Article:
dry lake

As part of an agreement to clean up dust, DWP provided $5 million for clean air projects.

LADWP Chooses to Use Water at Owens Lake by Ted Schade, GBUAPD Director

           The residents of the Eastern Sierra want clean air and a healthy environment for their families. They want the City of Los Angeles and its Department of Water and Power to finish the work started at Owens Lake and they want LADWP to control the last of the air pollution caused by the its water diversions. The Great Basin Air Pollution Control District appreciates the spirited public response to some recent articles on the Sierra Wave website regarding these issues (Articles on February 23, 24 and 28, 2012 generated 147 comments).

However, a few members of the public have expressed concerns about the use of fresh, potable water to control air pollution emissions from a dry, salty lake bed. The District recognizes there is competition for water, and that our agricultural community is an important contributor to our local heritage and economy. There seems to be a perception that Great Basin is ordering the LADWP to put Los Angeles Aqueduct water on the lake bed and that Great Basin is somehow responsible for the LADWP’s withdrawal of irrigation water elsewhere in the Valley for use on the lake bed. Nothing could be further from the truth.

Great Basin has never required the LADWP to control Owens Lake air pollution with fresh water. The decisions that led to the current situation where the LADWP claims to put enough Aqueduct water on the lake bed to serve half a million people were decisions made solely by the LADWP.

Great Basin identifies areas on the lake bed that cause excessive dust emissions and orders the areas controlled. LADWP has the choice to control the emissive areas with flooding, salt-tolerant vegetation or gravel—the three approved controls (two additional low- to no-water-use controls are currently being tested). Vegetation uses half as much water as flooding and gravel uses no water. Great Basin plays no part in the LADWP’s choice of control measures. In fact, we are surprised the LADWP continually chose to deploy mostly flooding in phase after phase of controls. It was only in the latest dust control phase that LADWP finally opted to apply gravel instead of flooding or vegetation.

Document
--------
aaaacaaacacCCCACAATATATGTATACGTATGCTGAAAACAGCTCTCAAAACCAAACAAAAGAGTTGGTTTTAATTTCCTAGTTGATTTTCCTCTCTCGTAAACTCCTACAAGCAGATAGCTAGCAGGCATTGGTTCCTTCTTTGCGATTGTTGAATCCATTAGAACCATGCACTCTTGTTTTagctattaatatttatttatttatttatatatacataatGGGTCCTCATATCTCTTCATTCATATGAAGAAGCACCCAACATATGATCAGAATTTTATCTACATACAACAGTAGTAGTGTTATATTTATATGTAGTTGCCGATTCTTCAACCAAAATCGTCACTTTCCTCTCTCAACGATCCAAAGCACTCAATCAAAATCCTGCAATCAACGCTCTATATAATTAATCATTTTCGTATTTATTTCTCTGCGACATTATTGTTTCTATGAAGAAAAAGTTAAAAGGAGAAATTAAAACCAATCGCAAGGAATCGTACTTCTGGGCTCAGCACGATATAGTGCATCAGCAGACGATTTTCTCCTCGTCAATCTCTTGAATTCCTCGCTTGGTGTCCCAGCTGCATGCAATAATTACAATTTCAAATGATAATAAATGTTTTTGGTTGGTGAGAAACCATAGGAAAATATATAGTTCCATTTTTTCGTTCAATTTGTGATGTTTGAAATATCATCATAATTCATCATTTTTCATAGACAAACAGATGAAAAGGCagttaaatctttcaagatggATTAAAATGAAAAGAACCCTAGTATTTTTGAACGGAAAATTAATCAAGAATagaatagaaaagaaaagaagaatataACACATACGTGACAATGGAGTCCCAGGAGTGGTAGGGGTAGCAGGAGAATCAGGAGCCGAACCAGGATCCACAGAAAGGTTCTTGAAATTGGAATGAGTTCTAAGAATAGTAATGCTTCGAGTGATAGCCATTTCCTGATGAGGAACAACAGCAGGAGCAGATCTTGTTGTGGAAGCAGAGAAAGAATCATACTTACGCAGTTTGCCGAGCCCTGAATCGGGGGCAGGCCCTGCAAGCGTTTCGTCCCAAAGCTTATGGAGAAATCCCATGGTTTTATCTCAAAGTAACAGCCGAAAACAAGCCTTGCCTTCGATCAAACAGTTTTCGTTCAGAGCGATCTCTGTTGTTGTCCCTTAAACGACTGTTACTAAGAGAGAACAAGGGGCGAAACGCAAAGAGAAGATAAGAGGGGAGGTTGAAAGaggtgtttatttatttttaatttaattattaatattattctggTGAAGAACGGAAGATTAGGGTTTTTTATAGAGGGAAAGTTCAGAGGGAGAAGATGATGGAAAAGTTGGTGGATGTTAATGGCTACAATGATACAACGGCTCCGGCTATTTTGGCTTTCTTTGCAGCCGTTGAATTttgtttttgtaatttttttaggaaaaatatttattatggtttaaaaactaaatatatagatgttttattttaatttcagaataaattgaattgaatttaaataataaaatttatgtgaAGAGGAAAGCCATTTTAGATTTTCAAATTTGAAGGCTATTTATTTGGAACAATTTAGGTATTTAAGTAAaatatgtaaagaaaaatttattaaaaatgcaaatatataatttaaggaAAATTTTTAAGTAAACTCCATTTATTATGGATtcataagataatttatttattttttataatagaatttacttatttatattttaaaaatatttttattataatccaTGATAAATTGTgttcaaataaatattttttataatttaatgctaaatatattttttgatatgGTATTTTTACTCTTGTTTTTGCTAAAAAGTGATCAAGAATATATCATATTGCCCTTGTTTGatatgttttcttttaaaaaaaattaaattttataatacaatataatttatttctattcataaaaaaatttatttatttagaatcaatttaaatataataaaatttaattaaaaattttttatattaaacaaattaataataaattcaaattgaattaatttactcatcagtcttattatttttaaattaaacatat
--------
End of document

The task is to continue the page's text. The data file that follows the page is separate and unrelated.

However, the water put on the lake bed over the last dozen years has created an amazing place for wildlife. There is now year-round habitat on areas that were completely lifeless just a few years ago. During fall and spring bird migrations, tens of thousands of birds can be seen resting and feeding on wetted areas. Great Basin supports this beneficial consequence of the dust control effort, but we believe existing habitat values can be maintained with much less water.

The truth is that LADWP can comply with air quality laws, just as all Owens Valley residents are required to do, and be smarter about how they control dust, how efficiently they use water, and how cooperatively they work with the technical experts at the District.

We should acknowledge all groups’ needs. We should not respond in kind to promote our own self-interest over LADWP’s, but rather work as a unified community, with a broad and balanced view of protecting public health and the environment, as well as conserving water and other scarce resources. Both Eastern Sierra and Los Angeles residents should ask why leaders from the City of Los Angeles, including their “otherwise-green” mayor, have been putting so much money and effort into attorneys who fight against completing the job of controlling Owens Lake air pollution. Instead, the money and effort should be put into cooperation and communication to control the last of the dust, increase water-use efficiency and maintain existing habitat values throughout the Valley. There is still hard work to be done. Why are we fighting instead of working together?


Ted Schade

Air Pollution Control Officer

Great Basin APCD


(760) 872-8211